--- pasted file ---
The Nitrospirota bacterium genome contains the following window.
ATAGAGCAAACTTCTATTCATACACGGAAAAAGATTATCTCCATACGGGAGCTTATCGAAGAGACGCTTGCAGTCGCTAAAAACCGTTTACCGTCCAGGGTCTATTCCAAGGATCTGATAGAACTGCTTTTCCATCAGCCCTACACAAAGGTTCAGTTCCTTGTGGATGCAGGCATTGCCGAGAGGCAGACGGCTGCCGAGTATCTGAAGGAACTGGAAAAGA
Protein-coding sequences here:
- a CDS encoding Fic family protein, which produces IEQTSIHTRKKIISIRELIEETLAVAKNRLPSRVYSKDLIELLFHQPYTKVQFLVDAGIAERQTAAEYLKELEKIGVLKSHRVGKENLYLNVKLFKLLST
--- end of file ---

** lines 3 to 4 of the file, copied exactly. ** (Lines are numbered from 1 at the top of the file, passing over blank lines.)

Protein-coding sequences here:
- a CDS encoding Fic family protein, which produces IEQTSIHTRKKIISIRELIEETLAVAKNRLPSRVYSKDLIELLFHQPYTKVQFLVDAGIAERQTAAEYLKELEKIGVLKSHRVGKENLYLNVKLFKLLST